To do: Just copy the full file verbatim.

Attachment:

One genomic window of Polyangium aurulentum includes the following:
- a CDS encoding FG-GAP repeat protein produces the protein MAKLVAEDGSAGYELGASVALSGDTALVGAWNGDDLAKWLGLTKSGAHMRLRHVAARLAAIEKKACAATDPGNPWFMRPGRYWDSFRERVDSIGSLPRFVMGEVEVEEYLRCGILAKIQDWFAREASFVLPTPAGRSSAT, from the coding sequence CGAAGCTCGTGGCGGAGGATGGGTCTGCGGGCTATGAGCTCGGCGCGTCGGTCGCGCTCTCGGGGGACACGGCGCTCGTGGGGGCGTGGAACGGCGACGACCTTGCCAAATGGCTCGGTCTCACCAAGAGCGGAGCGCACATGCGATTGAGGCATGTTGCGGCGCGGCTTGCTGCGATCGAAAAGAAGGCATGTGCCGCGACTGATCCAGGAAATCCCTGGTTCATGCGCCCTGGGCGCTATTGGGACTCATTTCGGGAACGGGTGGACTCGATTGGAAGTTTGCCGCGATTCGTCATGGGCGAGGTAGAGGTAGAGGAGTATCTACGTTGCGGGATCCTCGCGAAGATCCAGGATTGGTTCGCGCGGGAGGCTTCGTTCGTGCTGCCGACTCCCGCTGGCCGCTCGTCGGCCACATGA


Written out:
One genomic window of Polyangium aurulentum includes the following:
- a CDS encoding FG-GAP repeat protein produces the protein MAKLVAEDGSAGYELGASVALSGDTALVGAWNGDDLAKWLGLTKSGAHMRLRHVAARLAAIEKKACAATDPGNPWFMRPGRYWDSFRERVDSIGSLPRFVMGEVEVEEYLRCGILAKIQDWFAREASFVLPTPAGRSSAT, from the coding sequence CGAAGCTCGTGGCGGAGGATGGGTCTGCGGGCTATGAGCTCGGCGCGTCGGTCGCGCTCTCGGGGGACACGGCGCTCGTGGGGGCGTGGAACGGCGACGACCTTGCCAAATGGCTCGGTCTCACCAAGAGCGGAGCGCACATGCGATTGAGGCATGTTGCGGCGCGGCTTGCTGCGATCGAAAAGAAGGCATGTGCCGCGACTGATCCAGGAAATCCCTGGTTCATGCGCCCTGGGCGCTATTGGGACTCATTTCGGGAACGGGTGGACTCGATTGGAAGTTTGCCGCGATTCGTCATGGGCGAGGTAGAGGTAGAGGAGTATCTACGTTGCGGGATCCTCGCGAAGATCCAGGATTGGTTCGCGCGGGAGGCTTCGTTCGTGCTGCCGACTCCCGCTGGCCGCTCGTCGGCCACATGA